Pacemakers and Defibrillators (ICDs) are usually implanted by a special kind of cardiologist called an Electrophysiologist for school-aged children and adolescents. This is a small surgical procedure where an incision is made near the collarbone, and a wire (called a “lead” or “electrode”) is floated down into the heart via the vein coming back from the arm. Then a small metal box (called a “generator”) containing a battery and a computer is attached to the lead and placed under the skin. For defibrillator insertion, usually the device is tested by provoking a dangerous heart rhythm and making sure the computer can recognize and fix the problem. After device implantation, patients usually spend 1 or 2 nights in the hospital.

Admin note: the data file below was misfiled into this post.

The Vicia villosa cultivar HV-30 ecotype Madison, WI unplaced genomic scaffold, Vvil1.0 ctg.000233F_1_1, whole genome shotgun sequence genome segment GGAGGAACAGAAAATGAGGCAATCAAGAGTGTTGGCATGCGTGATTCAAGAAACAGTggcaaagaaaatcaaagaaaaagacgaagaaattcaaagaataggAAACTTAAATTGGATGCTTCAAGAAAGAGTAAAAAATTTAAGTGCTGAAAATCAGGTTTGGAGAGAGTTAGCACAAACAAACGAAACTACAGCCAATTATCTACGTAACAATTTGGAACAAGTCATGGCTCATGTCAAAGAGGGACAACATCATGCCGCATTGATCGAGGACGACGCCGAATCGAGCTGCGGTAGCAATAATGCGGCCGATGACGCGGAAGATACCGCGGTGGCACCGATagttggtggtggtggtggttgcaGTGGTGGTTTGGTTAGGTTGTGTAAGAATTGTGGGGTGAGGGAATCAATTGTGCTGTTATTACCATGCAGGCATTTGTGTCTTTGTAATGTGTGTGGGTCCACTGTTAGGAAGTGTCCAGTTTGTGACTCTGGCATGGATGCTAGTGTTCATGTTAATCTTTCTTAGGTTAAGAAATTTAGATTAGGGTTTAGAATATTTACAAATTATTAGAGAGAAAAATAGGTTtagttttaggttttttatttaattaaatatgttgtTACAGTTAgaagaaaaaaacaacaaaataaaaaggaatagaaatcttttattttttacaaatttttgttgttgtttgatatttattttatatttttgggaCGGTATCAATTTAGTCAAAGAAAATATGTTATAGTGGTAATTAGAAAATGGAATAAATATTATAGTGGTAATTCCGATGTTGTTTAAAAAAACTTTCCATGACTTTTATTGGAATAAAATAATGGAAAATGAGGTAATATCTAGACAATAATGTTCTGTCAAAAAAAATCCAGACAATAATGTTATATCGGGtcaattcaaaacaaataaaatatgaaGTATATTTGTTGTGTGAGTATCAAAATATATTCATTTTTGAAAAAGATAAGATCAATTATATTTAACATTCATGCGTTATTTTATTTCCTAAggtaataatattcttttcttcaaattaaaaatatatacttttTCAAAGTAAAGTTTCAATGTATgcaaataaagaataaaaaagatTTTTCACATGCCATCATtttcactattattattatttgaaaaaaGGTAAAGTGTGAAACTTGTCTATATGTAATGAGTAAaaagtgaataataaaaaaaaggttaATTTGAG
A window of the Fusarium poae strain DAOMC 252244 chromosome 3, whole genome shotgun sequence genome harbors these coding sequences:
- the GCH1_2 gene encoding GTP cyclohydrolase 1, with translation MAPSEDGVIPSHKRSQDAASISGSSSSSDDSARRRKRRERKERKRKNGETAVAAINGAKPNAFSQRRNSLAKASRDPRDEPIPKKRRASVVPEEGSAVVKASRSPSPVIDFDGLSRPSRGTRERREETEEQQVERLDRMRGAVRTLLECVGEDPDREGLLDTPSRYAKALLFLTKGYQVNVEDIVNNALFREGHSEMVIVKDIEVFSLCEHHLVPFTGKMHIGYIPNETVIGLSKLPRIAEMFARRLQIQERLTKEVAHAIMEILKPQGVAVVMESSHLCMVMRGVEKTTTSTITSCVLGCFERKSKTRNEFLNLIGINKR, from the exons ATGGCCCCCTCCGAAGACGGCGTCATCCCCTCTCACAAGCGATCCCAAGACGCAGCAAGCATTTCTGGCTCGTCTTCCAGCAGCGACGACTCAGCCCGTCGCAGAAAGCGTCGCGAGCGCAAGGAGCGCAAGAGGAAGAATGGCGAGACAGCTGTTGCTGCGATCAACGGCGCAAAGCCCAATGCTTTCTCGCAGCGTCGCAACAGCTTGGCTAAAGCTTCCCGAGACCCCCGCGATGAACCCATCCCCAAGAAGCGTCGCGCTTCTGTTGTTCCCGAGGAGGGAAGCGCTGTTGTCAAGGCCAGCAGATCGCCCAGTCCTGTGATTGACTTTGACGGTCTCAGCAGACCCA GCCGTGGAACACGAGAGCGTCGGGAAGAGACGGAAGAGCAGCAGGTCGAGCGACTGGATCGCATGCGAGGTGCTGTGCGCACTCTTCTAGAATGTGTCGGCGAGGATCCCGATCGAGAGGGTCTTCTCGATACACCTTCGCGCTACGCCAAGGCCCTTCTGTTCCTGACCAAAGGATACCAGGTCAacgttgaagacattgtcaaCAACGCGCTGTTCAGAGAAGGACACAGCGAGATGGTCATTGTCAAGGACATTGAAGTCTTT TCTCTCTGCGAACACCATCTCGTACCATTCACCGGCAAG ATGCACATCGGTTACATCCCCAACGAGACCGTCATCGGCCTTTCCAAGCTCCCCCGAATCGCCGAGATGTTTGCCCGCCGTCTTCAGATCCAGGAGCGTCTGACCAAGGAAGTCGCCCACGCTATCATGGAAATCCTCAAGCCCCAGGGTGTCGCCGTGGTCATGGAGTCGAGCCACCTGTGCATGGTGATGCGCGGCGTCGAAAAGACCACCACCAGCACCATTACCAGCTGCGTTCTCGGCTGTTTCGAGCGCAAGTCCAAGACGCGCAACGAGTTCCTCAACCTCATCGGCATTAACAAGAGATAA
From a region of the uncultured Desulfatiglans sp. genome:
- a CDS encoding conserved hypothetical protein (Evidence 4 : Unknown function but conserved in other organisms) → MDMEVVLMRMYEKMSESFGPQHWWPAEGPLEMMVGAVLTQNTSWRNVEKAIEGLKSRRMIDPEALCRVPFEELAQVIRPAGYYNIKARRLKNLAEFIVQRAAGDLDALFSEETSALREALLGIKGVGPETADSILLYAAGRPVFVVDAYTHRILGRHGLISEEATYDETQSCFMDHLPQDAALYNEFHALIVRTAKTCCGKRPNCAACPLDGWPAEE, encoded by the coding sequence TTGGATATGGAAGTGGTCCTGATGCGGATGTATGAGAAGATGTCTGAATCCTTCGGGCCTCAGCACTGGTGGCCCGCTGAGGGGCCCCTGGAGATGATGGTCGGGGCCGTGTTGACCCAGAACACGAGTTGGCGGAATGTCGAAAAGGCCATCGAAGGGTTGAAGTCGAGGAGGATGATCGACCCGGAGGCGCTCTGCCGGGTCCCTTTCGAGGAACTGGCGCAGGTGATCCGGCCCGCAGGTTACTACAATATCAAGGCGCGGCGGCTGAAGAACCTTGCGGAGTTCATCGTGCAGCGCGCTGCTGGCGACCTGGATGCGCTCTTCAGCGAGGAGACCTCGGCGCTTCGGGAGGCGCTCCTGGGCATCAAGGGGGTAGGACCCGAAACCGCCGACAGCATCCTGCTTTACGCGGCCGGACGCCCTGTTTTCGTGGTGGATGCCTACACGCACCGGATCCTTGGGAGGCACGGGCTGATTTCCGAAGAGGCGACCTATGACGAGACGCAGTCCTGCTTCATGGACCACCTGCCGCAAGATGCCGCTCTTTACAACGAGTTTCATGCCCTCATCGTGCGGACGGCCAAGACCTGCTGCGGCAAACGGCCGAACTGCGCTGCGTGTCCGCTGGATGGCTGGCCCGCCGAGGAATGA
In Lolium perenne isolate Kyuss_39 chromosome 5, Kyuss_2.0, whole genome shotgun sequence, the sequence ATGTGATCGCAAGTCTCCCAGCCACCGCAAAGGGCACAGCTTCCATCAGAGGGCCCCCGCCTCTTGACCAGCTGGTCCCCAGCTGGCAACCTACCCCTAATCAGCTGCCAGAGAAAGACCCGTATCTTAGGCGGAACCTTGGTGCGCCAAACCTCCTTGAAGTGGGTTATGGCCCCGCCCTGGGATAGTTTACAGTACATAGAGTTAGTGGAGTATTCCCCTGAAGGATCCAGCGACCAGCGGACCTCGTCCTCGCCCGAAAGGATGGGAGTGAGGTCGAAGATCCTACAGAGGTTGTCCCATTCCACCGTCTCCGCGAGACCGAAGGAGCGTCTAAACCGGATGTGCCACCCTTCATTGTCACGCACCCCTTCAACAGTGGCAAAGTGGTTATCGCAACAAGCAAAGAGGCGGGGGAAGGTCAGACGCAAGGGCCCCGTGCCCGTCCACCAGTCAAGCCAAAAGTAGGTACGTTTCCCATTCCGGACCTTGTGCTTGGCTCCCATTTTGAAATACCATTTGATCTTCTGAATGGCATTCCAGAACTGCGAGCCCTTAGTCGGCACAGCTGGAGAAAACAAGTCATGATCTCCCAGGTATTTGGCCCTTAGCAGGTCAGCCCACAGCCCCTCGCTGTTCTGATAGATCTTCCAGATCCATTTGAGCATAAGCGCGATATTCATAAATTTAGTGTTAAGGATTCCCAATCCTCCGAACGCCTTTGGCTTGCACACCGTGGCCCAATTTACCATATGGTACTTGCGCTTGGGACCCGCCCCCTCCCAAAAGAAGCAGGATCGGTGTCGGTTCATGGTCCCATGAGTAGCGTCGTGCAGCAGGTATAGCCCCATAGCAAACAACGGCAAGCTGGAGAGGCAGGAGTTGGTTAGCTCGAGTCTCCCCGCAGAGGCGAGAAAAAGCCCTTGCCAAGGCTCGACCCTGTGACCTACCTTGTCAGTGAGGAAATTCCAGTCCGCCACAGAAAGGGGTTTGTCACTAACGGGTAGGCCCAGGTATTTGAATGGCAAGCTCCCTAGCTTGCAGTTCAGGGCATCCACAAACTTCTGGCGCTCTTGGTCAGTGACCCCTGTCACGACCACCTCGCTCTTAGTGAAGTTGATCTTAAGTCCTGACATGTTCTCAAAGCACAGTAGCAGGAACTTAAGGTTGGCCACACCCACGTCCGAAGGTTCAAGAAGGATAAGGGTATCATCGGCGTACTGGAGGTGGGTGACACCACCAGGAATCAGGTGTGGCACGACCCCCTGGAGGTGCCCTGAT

In small children, or patients with complex heart problems, the leads may need to be attached onto the outside of the heart. In this case the procedure is done by the pediatric cardiac surgeons.
Afterwards, patients are seen periodically in the pacemaker/defibrillator clinic.